The 77 is the latest series to try and rekindle that 70s spirit of comic anthologies like Action or Warrior. Evolving out of a 2000 AD Facebook group, editor Ben S Ky has assembled a really eclectic and interesting group of stories for this debut – many of which have a decidedly vintage feel to them.
Publisher: The 77 Publishing
Price: £6.95 from GetMyComics
It’s an interesting angle for an anthology and one that goes nicely with the overall tone of the book – and is exemplified by its brilliant throwback cover design. Ky and his team have thrown everything at this first issue, weighing in at a bumper 68 pages, it is an ambitious first issue that is packed full of an interesting mix of styles and stories.
Opener Temporal Anarchy is a fantastic example of The 77’s retro charm, as it mixes punk rock attitude, time travel and 80s Liam Sharp style airbrushed artwork to brilliant effect. It gets the book off to a great start and is followed with other stand outs such as Mal Earl’s The Prodigal (a slice of gory fantasy), Joe Assi, John Charles and Tom Newell’s Technofreak (a quirky heist comedy) and Steve Bull and Ade Hughes V (the main cover star which is a brutal slice of gladiator sci fi).
While all of these have the kind of vintage charm that would make them feel at home in the pages of Action or The Prog, its is perhaps Michael Powell and Phil Elliot’s The Last Man which was our favourite and has much more of contemporary small press feel to it. The story of a benevolent alien race and mankind’s reaction to them has the kind of slick artwork of an Avery Hill book and feels like something very different, and like a concept which could easily be expanded into something more.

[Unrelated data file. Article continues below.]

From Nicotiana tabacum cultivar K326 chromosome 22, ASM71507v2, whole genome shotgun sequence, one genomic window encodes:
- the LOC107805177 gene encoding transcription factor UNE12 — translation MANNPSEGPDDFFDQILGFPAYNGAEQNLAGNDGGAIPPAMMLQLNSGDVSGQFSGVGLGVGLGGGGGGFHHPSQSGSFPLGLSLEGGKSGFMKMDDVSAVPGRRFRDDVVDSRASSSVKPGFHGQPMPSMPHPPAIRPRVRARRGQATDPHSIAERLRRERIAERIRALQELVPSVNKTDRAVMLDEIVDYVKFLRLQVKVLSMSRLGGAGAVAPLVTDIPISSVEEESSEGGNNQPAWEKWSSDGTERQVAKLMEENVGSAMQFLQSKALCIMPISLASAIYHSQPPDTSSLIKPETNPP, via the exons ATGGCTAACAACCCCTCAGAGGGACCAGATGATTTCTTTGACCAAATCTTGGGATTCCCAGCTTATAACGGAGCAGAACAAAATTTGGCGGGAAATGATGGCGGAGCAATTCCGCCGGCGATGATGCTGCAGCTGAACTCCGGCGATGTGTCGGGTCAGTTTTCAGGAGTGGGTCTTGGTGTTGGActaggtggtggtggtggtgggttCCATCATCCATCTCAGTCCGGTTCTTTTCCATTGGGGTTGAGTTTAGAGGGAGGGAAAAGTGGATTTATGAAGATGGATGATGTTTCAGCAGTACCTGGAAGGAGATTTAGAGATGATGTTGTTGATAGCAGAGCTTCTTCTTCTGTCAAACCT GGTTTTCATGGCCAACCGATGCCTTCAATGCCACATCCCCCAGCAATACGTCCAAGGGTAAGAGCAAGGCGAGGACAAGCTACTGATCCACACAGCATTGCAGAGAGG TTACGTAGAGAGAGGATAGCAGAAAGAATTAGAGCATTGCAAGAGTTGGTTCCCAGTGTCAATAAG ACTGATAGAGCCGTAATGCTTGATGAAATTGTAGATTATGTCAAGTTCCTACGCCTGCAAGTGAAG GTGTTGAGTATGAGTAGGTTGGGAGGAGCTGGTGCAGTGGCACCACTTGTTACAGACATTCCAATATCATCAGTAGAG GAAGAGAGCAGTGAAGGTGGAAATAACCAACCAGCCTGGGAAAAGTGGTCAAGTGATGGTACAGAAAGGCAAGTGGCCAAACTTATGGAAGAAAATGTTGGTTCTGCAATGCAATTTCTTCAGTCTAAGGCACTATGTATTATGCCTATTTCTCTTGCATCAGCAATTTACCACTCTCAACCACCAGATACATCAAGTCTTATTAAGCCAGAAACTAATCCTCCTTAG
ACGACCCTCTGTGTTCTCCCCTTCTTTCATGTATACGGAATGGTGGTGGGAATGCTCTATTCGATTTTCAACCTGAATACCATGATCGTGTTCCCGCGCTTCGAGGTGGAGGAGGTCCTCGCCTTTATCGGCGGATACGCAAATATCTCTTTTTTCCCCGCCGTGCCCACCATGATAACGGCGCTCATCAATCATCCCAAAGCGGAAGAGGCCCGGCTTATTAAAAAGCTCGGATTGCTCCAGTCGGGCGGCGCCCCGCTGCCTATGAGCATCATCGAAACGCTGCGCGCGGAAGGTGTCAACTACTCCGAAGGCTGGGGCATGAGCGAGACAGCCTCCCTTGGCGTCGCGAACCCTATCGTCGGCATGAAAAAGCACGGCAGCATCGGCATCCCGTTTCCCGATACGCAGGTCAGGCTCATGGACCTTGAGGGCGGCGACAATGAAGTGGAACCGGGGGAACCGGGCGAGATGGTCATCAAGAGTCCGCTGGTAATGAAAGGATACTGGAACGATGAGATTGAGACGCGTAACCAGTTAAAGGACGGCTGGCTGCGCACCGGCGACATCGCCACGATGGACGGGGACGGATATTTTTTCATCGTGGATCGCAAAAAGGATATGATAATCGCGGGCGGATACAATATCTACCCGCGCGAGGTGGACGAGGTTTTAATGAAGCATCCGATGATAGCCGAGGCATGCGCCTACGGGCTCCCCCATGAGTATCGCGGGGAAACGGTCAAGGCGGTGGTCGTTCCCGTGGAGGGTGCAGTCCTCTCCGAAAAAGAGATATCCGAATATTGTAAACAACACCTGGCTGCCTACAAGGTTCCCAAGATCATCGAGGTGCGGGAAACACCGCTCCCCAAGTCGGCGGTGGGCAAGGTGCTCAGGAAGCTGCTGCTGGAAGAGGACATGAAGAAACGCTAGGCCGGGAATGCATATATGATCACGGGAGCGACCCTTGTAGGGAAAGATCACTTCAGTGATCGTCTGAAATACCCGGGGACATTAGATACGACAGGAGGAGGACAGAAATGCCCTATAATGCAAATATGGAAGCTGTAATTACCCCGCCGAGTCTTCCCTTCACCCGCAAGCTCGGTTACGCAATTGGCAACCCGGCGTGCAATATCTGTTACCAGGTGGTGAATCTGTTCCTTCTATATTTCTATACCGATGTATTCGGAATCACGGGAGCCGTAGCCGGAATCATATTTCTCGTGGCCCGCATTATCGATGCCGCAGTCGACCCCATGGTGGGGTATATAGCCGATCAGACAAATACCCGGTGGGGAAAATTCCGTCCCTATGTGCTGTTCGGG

As with a lot of small press anthologies, not everything works as well as others, and there are as many hits as misses in the first issue. However, which ones those are will ultimately be down to personal taste. There is definitely enough of a broad range of stories that it should appeal to most comics fans, especially fans of those vintage anthologies.
As with all anthologies it will be interesting to see which strips continue to develop and ultimately stand out from the crowd, but on the basis of this first issue it feels like there is plenty of potential. With more issues in the pipeline, and plans to include Ian Gibson’s ‘lost masterpiece’ The Lifeboat in future issues, The 77 is an anthology which is aiming for the stars and this first issue is a great launch pad for that journey.